County Cider: Like the other cider, Waupoos, that we tasted from the same company, this is a 6.5% beverage. The body feels light to me with a milder apple flavour possibly due to a different varietal. Tasting these two side by side allows you to appreciate the difference the varietal can bring because you can assume similar production methods. Lemon brings out apples and a citrus taste in a way that other it didn't with the other ciders. It was a really pleasant addition.
Waupoos: The other of the two ciders that we tasted from County Cider. There is similar carbonation levels to the Spirit Tree. Light sour apple taste fading to a drier finish. A 6.5% alcohol beverage. There was a slight funkiness in the middle that my beer hating wife perceived as tasting like light beer. It was drinkable for her but I think she used the words 'Coors Light'. Adding the lemon enhanced the sour apple but made the slight unpleasant flavour obvious.
Savanna Dry (South Africa): The
excuse that I used to round up a bunch of ciders was this sample sent
for tasting. It's marketing is around being dryly humourous with a lemon in the neck of the bottle as a tasting gimmick. Think Corona and lime. South Africa is the 16th largest apple
producing nation where Canada is 29th. We import a lot of apples from
South Africa, they are the 5th largest by volume of countries that we import apples from. Anyways, enough
background information and back to tasting
notes. There was a slight smell that was hard to place but it was almost
cheesy. It is at 6% alcohol content which contributes to a drier taste. It was the
darkest cider we tasted and may have created the buttery tasting
connection in our heads. It was more on the fizzy side. Their claim of lemon enhancing the flavour was true
as it accented the carbonation, brought a distinct apple flavour to
the front and pushed away the butteriness. This makes the drink more lively.
My wife liked it with lemon but without the lemon, it tasted beery to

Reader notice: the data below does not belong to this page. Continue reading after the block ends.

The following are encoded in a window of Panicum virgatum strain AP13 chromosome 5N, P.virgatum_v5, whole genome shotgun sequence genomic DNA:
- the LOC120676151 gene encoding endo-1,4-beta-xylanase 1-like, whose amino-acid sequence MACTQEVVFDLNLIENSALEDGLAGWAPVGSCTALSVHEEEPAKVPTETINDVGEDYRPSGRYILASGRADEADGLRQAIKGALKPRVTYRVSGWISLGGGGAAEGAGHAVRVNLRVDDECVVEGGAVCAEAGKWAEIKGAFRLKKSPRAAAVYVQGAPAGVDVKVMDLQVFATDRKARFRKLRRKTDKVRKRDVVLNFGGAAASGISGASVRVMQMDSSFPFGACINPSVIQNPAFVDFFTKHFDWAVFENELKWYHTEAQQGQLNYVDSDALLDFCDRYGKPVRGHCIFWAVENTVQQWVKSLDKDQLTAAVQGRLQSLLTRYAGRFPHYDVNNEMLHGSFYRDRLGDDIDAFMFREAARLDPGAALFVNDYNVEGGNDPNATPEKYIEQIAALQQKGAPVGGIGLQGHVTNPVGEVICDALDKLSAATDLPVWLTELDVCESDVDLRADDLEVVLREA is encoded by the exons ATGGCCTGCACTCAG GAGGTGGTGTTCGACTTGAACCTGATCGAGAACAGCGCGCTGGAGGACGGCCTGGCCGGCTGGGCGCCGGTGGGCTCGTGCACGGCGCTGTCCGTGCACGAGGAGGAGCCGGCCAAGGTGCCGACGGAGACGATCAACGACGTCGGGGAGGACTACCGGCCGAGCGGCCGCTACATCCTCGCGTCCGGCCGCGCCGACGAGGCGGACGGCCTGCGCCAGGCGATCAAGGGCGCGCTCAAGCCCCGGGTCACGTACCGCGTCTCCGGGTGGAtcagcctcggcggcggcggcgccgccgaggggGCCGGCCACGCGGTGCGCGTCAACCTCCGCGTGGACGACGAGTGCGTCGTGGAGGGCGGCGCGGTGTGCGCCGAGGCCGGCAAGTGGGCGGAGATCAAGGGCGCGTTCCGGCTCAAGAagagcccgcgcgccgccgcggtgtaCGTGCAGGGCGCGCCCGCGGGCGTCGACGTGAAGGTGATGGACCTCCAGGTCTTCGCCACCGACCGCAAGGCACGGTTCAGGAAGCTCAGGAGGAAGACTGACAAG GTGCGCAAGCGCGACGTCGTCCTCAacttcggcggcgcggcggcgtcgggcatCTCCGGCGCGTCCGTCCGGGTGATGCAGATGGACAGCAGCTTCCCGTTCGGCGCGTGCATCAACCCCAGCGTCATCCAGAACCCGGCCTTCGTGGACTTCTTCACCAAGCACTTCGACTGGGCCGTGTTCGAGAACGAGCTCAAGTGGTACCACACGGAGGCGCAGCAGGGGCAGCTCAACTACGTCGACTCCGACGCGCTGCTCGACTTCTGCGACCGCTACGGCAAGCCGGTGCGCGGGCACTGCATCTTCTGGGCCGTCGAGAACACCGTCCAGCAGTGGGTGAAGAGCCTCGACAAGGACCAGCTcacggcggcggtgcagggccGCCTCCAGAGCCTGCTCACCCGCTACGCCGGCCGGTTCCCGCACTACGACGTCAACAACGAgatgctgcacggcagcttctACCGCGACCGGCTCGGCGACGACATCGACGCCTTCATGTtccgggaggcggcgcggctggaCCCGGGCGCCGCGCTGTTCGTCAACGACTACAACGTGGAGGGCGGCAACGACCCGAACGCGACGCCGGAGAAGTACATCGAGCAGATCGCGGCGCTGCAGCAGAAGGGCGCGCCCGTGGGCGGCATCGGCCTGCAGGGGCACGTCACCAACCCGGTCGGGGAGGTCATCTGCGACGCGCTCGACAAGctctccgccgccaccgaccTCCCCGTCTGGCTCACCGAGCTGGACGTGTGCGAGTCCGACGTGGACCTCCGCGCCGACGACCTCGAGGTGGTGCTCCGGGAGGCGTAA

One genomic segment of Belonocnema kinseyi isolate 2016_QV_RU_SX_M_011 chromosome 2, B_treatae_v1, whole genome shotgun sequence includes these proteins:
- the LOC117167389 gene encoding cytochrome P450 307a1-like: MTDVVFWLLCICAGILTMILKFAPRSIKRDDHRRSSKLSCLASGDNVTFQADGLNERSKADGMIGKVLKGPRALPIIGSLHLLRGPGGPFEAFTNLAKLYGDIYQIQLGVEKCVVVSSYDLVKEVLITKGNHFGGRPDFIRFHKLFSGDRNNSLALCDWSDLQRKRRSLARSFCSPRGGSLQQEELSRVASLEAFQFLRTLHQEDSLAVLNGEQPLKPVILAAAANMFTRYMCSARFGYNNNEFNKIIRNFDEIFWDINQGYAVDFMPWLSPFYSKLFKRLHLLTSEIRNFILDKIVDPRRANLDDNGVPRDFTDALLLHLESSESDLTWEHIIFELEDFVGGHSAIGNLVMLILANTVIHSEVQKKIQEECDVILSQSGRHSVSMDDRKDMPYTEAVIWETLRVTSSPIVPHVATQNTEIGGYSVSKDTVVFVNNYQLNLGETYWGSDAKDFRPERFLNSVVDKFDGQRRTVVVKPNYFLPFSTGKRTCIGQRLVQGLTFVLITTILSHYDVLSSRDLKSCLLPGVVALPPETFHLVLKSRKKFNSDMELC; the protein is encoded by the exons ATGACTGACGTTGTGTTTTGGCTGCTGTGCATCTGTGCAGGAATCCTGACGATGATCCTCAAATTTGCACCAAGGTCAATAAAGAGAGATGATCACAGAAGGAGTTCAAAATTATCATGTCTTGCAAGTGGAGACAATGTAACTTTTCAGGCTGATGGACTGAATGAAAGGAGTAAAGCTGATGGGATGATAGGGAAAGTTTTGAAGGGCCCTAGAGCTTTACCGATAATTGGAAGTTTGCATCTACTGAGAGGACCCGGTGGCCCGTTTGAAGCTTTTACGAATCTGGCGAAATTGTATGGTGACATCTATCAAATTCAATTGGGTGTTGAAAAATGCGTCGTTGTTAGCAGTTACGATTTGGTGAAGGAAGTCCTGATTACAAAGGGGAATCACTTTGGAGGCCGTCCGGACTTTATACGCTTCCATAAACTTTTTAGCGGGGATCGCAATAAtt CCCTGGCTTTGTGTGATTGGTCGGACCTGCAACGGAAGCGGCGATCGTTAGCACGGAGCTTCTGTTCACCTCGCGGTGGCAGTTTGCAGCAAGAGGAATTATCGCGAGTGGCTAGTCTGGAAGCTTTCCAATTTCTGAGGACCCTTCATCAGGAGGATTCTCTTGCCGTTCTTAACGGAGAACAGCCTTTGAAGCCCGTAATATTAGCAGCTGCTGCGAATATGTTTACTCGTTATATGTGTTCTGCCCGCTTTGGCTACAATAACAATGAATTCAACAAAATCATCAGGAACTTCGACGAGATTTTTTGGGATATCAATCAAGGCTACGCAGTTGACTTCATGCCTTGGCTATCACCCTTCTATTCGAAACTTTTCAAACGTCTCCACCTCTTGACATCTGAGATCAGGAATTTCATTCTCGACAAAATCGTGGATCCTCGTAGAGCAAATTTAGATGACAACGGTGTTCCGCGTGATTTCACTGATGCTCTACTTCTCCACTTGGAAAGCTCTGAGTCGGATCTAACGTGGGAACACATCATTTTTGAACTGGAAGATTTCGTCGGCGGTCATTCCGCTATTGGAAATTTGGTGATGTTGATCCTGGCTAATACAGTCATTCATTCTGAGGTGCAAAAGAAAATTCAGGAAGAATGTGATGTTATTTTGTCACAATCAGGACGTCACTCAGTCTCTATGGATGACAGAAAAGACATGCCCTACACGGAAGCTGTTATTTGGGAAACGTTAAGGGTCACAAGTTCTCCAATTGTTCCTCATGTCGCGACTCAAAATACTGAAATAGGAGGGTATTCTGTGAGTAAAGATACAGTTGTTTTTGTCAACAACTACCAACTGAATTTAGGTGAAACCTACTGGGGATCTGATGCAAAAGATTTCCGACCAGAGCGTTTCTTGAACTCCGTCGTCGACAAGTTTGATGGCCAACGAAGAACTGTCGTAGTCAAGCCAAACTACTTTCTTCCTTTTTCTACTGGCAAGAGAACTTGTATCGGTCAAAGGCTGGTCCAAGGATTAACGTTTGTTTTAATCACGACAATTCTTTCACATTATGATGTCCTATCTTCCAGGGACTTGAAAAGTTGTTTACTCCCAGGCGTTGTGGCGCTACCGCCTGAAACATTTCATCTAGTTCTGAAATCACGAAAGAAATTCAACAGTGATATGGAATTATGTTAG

Woodchuck (USA): An American cider that I always associate with Britain. It's partly the packaging and partially the taste. Its another dark cider that smells of socks initially before quickly fading to mellow apples. The flavour reminds me of sugary apples and while this would classify as a semi-sweet, it drinks closer to the sweet side. Lemon brings a tartness that plays with the carbonation in a way that makes it taste fake. Once again, this one heads close to cooler territory and appealed to my wife. Skip the lemon on this one.
Crémant St. Nicolas (QC): The lowest alcohol of the tasting at around 3%. It had the tiniest little bubbles with pronounced apple taste. Well rounded mild apple taste with hints of acid. Lemon juice turns the mildness into an aggressive "apple" taste like splashing citric acid onto a fresh cut Mac. This is where my wife's and my tastes come together. Without compromising what a cider is, this manages to please both the funky, beer like dry ciders with the cooler type sugary and apple forward ciders. This may be due to the champagne yeast. This was the most distinct flavoured of the ciders but remember, Quebec is the site of many innovation such as ice ciders.
Not a Cider
Nickel Brook Green Apple Pilsner: Easily recognized as a beer by the wife. Tastes like a flavoured beer. I like a lot of Nickel Brook products but this one always tastes fake to me. Lemon did nothing to improve it.
Overall Impressions: I've drank a lot of ciders in the last few years but by focusing on Ontario craft ciders at one time, it made me realize the breadth of products available. I'm not sure if there are any remaining drinkers out that gender cider by putting it into a corner with coolers that are best left to womenfolk. If so, they are missing out. None of the ciders tasted were bad. One or two crawled towards a more bland flavour profile but none screamed mass market.
The cider market may have been given a gift when the juice canning factories closed down in Southern Ontario. This left many orchards with few choices. Alcohol sells. There are more innovations that are happening in the Ontario market such as using different yeasts, dry hopping ciders, and barrel aging. Cideries are applying both brewing and vinous methods. West Avenue Cider is one to watch.
The cider industry in Ontario has many stories to be told. Craft cider is fast approaching craft beer territory, in terms of innovation and excellence. This week was the inaugural Cider Week. Now, all we need is the craft version of Sessions. Get out there and find a cider you like. The search is well worth it.